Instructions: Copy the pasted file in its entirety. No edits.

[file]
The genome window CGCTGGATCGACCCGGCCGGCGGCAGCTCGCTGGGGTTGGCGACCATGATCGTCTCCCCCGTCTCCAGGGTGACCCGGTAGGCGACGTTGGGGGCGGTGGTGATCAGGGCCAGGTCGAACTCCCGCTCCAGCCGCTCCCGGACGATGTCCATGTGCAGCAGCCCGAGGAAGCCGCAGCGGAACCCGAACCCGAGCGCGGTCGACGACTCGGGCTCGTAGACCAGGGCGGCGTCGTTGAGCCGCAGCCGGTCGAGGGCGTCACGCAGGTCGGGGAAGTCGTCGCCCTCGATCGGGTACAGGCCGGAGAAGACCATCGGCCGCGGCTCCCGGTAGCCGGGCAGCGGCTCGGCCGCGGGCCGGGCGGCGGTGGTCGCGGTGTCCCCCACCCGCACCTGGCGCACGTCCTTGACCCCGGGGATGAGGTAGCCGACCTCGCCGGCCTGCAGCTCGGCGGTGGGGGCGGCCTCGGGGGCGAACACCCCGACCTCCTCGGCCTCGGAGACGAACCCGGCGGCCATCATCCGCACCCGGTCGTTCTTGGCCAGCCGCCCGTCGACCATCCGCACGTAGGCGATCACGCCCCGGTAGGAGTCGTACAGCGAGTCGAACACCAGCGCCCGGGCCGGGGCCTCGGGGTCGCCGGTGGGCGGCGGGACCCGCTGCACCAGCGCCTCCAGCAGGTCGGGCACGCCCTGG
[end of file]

The genome window CGCTGGATCGACCCGGCCGGCGGCAGCTCGCTGGGGTTGGCGACCATGATCGTCTCCCCCGTCTCCAGGGTGACCCGGTAGGCGACGTTGGGGGCGGTGGTGATCAGGGCCAGGTCGAACTCCCGCTCCAGCCGCTCCCGGACGATGTCCATGTGCAGCAGCCCGAGGAAGCCGCAGCGGAACCCGAACCCGAGCGCGGTCGACGACTCGGGCTCGTAGACCAGGGCGGCGTCGTTGAGCCGCAGCCGGTCGAGGGCGTCACGCAGGTCGGGGAAGTCGTCGCCCTCGATCGGGTACAGGCCGGAGAAGACCATCGGCCGCGGCTCCCGGTAGCCGGGCAGCGGCTCGGCCGCGGGCCGGGCGGCGGTGGTCGCGGTGTCCCCCACCCGCACCTGGCGCACGTCCTTGACCCCGGGGATGAGGTAGCCGACCTCGCCGGCCTGCAGCTCGGCGGTGGGGGCGGCCTCGGGGGCGAACACCCCGACCTCCTCGGCCTCGGAGACGAACCCGGCGGCCATCATCCGCACCCGGTCGTTCTTGGCCAGCCGCCCGTCGACCATCCGCACGTAGGCGATCACGCCCCGGTAGGAGTCGTACAGCGAGTCGAACACCAGCGCCCGGGCCGGGGCCTCGGGGTCGCCGGTGGGCGGCGGGACCCGCTGCACCAGCGCCTCCAGCAGGTCGGGCACGCCCTGG